If you made a New Year's resolution, chances are high one of your 2012 goals includes getting in shape.
Developing innovative methods to tackle issues of aging, fitness, nutrition, mental health and health literacy in an effort to decrease health disparities.
Health & Wellness
The holidays are almost here. The season brings celebrations with family and friends-and lots of food. For many Americans, however, these celebrations will contribute to extra pounds in 2011.
Stereotypes. Conform to them and experience pressure to achieve and sustain. Don't conform and risk suffering from shame or guilt.
The so-called "bad cholesterol" — low-density lipoprotein commonly called LDL — may not be so bad after all, shows a Texas A&M University study that casts new light on the cholesterol debate, particularly among adults who exercise.
A healthier lifestyle doesn't have to mean radical changes in diet and exercise. It can be as simple as taking the stairs instead of the elevator or regularly lifting a 10-pound bag of sugar, notes comedian Kevin Hughes.
Britny Fowler '06 never imagined the role she'd play shaping other people's lives, much less on national television.
Courtesy The Eagle
America's expanding waistline is not limited to adults. Approximately one in five children are obese too, according to the Centers for Disease Control and Prevention.
In the famous training sequence from the classic movie Rocky, Rocky Balboa works relentlessly to hone his body and prove himself against his opponent. What if, at the end of that sequence, Rocky didn’t become stronger, faster and fitter?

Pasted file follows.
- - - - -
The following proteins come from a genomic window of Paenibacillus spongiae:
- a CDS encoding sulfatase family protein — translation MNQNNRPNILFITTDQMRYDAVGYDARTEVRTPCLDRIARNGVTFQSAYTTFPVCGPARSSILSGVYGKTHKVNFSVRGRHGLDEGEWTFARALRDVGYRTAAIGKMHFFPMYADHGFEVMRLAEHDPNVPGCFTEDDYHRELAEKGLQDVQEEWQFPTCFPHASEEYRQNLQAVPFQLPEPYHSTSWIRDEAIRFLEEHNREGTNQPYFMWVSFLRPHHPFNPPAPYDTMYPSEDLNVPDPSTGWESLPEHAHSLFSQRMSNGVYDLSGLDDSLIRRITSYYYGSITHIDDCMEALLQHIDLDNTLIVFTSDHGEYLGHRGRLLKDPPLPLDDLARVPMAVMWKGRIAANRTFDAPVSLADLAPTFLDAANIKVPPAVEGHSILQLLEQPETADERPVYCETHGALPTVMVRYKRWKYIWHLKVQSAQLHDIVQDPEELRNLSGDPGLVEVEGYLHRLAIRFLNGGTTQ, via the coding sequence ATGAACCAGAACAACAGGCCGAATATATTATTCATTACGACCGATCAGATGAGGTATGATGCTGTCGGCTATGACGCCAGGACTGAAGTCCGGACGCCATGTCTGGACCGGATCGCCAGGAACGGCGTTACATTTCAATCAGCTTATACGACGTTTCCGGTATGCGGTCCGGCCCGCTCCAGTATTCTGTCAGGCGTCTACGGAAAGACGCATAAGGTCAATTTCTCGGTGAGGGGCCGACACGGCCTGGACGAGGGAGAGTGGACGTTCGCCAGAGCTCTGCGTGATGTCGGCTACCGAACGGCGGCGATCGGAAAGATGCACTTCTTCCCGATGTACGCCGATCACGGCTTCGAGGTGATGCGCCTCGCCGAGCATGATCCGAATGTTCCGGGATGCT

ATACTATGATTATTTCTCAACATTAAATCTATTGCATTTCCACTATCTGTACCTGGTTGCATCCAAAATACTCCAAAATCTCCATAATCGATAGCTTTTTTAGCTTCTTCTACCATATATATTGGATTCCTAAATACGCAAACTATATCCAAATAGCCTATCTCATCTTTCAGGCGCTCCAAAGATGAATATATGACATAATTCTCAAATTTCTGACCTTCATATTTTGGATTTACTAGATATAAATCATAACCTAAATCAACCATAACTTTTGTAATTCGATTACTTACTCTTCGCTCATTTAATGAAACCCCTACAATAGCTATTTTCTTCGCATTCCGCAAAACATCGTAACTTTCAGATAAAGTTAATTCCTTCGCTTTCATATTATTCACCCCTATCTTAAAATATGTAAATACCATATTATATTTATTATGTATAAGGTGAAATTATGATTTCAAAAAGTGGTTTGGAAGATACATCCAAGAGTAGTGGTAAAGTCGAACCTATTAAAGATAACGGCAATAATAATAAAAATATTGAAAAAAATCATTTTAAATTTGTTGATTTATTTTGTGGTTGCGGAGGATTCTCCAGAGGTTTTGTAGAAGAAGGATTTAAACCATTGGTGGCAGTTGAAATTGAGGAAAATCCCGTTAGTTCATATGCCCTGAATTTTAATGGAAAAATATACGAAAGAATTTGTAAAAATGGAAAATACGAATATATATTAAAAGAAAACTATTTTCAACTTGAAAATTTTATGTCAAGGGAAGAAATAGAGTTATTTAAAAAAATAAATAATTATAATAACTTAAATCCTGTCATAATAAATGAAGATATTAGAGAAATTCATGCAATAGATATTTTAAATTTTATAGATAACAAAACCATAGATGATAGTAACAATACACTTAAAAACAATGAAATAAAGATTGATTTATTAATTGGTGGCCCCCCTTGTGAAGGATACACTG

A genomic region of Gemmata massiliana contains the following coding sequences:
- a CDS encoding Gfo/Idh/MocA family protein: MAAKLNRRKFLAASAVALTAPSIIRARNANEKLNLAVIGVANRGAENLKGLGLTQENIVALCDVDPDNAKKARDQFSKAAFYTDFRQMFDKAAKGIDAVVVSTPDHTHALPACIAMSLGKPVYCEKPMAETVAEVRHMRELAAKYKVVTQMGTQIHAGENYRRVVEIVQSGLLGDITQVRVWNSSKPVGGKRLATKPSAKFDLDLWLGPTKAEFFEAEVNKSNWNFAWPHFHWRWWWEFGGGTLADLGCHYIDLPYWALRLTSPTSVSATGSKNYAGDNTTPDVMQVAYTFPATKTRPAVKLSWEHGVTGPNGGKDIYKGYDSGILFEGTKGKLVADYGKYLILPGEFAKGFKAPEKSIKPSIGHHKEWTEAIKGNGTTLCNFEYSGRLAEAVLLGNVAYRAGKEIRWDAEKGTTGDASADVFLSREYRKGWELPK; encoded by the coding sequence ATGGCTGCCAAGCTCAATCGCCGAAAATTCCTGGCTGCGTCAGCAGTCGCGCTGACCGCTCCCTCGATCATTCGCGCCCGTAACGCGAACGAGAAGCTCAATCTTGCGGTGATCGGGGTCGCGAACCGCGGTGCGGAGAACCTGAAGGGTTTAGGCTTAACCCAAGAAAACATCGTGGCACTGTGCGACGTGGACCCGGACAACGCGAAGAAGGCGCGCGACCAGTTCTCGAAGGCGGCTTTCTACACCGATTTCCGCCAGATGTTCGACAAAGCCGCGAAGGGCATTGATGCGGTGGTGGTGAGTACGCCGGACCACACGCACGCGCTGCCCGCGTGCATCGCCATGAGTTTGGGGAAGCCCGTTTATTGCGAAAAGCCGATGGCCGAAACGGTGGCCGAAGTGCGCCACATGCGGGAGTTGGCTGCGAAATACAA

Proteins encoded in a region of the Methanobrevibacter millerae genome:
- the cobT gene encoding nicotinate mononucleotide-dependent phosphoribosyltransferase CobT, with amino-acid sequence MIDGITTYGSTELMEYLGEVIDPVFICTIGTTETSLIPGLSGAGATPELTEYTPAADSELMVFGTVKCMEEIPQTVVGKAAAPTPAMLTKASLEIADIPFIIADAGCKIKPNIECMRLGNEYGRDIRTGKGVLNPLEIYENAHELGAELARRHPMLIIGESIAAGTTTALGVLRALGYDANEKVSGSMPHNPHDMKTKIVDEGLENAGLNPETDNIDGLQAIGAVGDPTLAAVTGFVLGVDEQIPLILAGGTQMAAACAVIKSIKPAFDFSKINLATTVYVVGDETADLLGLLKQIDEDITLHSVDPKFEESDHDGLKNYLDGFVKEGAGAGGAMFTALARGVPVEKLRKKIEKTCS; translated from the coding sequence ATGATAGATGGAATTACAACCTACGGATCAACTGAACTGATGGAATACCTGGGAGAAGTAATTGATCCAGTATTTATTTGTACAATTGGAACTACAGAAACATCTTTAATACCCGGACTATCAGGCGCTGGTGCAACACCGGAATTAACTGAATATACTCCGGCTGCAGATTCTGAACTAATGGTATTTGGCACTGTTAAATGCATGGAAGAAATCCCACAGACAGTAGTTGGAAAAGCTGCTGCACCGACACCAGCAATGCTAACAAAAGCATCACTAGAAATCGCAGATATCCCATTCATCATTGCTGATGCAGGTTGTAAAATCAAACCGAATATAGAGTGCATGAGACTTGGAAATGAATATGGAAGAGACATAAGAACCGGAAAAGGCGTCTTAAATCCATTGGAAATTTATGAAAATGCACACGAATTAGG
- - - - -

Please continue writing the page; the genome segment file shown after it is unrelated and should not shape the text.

Parenting is a natural skill, says parent coach Kristy Dixon '00, but good parenting is an acquired skill.
While many Aggies still patiently await the day their school will bring home a national championship, one Aggie is celebrating his own “American Gladiator” championship.
A $6.8 million grant from the National Institutes of Health will allow researchers at Texas A&M University and The Texas A&M University System (TAMUS) to study rural and minority health issues such as diabetes and obesity.
In a special program between the Department of Health and Kinesiology and the West Point Military Academy, three West Point graduates have began course work toward a fast-track master's degree in Kinesiology, which they will earn in one year.